Food as medicine

Food as Medicine

Food plays a large part in health. When you begin to see food as medicine, then it can play an even bigger part. There are some differences however between how the Western medical or nutritional model sees food and how we as Eastern medical practitioners see food. This can be very confronting for patients who after their first appointment are met with unusual concepts such as ‘damp forming foods’ or ‘phlegm forming foods’.   Lets have a look at how we differ.

The Eastern or TCM (Traditional Chinese Medicine) Model.

When we talk about food therapy in TCM terms, we talk about using the 5 flavours and the 5 natures to help keep the body in balance  –

Sweet ,Sour,Salty,Bitter,Neutral and Pungent
Hot, Warm, Neutral, Cool and Cold

These energetic concepts underpin all food therapy thinking in TCM. Just as we would use herbs and acupuncture to say take heat out of the stomach, so too would we choose foods to help do this (and to avoid foods which add heat to the stomach).

Each food has a flavour and a temperature. For example, watermelon is cooling and sweet. Ginger is hot and pungent. Coriander is warm and pungent, and so on.

Another aspect we pay close attention to when it comes to food in TCM, is the likelihood of that food to bring about an energetic change. For exaample, meats are seen as tonifying to the Spleen and to Blood ( generally). Wheat, sugar and dairy are seen as foods which are likely to impede the Spleens function of making nice clean energy, resulting in the formation of damp within the body. I have already spoken with about Dampness I realise, but as a quick reminder ….

Dampness in the body can arise as a result of living in damp environments ( where it is likely to invade and settle in the skin in the form of recurring skin sores, or if long term, digestive and bowel issues ), or from the ingestion of damp producing foods. Damp producing foods fall into these main food categories –

Foods high in sugar  (including many fruit)

Dairy or foods containing large amounts of dairy

White flour

Greasy and fatty foods.

These foods tend to clog up our digestion and leave behind a residual sludge – which in TCM terms, we call ‘damp’. Damp is heavy in nature and just gets in the way. It makes you feel heavy, lethargic, and is responsible for many cases of bloating and nausea in the West(especially Brisbane which is damp capital!!).

So, when it comes to using food as medicine, we aim for a diet which has a balance of the 5 flavours and minimal amounts of damp producing foods!

If you’d like to do some more reading on food as medicine, I’d recommend Paul Pitchford’s book ‘Food as Medicine’. Have a look on Amazon or the book depository. Its one of the best around.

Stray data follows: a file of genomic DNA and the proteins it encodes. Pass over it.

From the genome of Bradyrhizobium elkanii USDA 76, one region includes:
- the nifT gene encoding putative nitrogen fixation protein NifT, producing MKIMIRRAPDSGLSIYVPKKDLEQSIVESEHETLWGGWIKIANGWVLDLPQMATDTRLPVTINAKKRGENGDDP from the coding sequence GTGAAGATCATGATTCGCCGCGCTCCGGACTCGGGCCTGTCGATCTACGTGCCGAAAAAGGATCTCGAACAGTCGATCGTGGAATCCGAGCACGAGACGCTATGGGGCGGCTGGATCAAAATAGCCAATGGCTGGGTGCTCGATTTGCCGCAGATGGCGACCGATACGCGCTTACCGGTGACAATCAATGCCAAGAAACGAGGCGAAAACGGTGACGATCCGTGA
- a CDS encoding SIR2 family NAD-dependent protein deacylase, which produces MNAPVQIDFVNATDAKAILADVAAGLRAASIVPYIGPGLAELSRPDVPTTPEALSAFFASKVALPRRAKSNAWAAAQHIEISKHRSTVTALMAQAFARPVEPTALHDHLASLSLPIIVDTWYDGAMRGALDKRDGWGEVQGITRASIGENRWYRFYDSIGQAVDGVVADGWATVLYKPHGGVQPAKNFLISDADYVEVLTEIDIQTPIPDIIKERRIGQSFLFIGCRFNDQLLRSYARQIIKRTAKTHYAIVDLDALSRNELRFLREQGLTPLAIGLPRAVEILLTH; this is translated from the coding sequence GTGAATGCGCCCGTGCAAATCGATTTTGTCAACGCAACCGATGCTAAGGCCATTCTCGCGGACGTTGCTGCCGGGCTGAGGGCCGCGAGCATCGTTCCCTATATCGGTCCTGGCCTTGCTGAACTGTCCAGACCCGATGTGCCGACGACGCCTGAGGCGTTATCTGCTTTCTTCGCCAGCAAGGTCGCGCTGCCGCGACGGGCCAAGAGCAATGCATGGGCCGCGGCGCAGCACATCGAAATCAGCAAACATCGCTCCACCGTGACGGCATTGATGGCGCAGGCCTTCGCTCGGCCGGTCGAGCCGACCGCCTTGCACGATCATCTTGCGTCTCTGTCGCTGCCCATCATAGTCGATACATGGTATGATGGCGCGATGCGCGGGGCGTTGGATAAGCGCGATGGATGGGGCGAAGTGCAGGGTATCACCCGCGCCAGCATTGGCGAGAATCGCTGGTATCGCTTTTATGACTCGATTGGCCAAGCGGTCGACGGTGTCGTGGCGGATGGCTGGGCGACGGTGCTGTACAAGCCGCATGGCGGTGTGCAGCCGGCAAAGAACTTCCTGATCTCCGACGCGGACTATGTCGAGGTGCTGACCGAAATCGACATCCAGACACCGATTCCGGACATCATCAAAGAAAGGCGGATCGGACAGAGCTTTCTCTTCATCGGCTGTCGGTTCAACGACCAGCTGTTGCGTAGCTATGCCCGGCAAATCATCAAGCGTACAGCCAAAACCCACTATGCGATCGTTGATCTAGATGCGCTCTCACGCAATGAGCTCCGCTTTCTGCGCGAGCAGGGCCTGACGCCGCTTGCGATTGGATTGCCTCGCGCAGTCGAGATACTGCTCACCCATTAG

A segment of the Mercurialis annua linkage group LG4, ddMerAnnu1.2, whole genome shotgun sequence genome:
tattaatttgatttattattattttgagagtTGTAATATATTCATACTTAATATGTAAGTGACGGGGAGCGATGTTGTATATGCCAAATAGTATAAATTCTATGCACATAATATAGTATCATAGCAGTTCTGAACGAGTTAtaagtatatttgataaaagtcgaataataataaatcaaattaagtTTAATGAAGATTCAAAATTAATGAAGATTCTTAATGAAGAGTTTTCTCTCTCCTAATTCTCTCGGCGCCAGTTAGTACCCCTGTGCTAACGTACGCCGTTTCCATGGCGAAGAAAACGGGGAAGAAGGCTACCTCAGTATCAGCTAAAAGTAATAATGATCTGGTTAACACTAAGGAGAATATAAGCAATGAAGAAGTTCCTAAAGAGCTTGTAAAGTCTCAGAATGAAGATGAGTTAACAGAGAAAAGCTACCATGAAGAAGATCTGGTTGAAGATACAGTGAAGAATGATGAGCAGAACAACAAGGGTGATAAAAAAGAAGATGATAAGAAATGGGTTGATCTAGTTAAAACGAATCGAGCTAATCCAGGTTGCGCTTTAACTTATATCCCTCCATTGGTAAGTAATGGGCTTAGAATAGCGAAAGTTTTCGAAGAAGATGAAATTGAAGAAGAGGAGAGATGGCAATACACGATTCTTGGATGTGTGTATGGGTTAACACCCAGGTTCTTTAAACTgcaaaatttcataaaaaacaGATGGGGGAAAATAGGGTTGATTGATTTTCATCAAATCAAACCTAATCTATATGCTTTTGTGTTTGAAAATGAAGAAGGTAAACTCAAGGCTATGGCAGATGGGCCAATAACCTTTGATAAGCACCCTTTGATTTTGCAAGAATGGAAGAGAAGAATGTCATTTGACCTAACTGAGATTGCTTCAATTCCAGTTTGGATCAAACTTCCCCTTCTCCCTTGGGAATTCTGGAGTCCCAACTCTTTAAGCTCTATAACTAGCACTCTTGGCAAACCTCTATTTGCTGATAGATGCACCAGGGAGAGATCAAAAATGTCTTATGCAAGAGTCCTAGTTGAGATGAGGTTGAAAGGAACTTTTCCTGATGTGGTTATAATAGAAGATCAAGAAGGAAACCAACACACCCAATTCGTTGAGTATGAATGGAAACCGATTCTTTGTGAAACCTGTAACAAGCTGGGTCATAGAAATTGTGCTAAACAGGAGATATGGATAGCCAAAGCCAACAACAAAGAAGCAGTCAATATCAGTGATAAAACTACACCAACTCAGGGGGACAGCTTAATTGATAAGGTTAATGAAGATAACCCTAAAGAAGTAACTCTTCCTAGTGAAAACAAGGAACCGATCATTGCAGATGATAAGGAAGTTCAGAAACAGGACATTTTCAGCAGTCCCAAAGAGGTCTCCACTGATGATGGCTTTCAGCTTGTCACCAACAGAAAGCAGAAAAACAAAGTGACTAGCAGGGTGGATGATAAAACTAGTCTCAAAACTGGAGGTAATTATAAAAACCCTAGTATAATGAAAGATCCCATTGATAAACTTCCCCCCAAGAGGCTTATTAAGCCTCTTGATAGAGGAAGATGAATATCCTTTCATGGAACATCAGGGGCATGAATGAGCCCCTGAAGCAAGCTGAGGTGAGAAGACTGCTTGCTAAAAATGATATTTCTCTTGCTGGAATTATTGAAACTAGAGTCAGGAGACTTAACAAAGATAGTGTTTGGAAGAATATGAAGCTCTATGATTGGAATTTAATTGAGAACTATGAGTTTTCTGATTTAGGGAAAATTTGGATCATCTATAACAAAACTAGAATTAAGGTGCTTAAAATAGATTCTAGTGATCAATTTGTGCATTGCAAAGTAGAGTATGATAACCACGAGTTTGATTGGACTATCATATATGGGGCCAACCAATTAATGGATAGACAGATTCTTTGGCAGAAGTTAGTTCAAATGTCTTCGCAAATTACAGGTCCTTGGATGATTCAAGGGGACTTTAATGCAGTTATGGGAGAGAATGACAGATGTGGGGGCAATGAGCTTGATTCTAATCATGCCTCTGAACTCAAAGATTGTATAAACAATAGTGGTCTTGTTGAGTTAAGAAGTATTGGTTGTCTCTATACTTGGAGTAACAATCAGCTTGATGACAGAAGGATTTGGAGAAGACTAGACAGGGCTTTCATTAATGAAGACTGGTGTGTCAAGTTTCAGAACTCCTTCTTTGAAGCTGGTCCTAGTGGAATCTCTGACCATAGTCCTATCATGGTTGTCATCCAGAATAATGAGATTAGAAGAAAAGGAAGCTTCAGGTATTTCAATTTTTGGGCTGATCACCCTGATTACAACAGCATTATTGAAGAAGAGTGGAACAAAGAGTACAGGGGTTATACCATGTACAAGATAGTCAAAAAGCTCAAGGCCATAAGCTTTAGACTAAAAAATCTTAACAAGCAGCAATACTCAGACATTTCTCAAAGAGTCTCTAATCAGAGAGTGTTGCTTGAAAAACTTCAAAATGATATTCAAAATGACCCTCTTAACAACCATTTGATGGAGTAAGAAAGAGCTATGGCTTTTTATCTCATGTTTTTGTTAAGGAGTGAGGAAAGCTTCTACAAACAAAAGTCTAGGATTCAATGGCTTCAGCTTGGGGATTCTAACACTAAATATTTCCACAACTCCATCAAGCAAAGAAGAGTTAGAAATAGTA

The Western Nutritional Model

The Western model is based on a ‘reductionist’ model. Which is really another way of saying that they look at things at a cellular level with a biomedical perspective.

A practitioner in Naturopathy for example,  will want to determine what specific nutrients or minerals you may be deficient in in order to give specific instructions on which foods ( or herbal tinctures ) to consume.  Whilst this too can be very effective, sometimes we will butt heads with this way of thinking. For example, for someone who is already suffering from very damp-like qualities – heavy headedness, heavy limbs, constant sticky sweat, and perhaps excess vaginal discharge, a diet aimed at increasing energy through the use of nuts, seeds and some dairy products may seem appropriate to a naturopath. For me, this would be tantamount to putting fuel onto a fire. All of these contribute to dampness in the first place, so adding more of them to a diet would be inadvisable. This is an extreme example but you get the picture.

Yes, we know the nutritional information that comes from science is very handy if you are looking to diagnose and treat someone using a reductionist Western Medical model, but we view things quite differently.  For me it’s  always about finding a happy medium between the two. I personally love the work Naturopaths do and work happily with them if they are part of your health artillery. For me its about coming to some mutual agreement about what may be really working well for you in your diet and what might need some reviewing.


By | 2018-04-11T00:30:52+00:00 January 22nd, 2013|Food as Medicine|0 Comments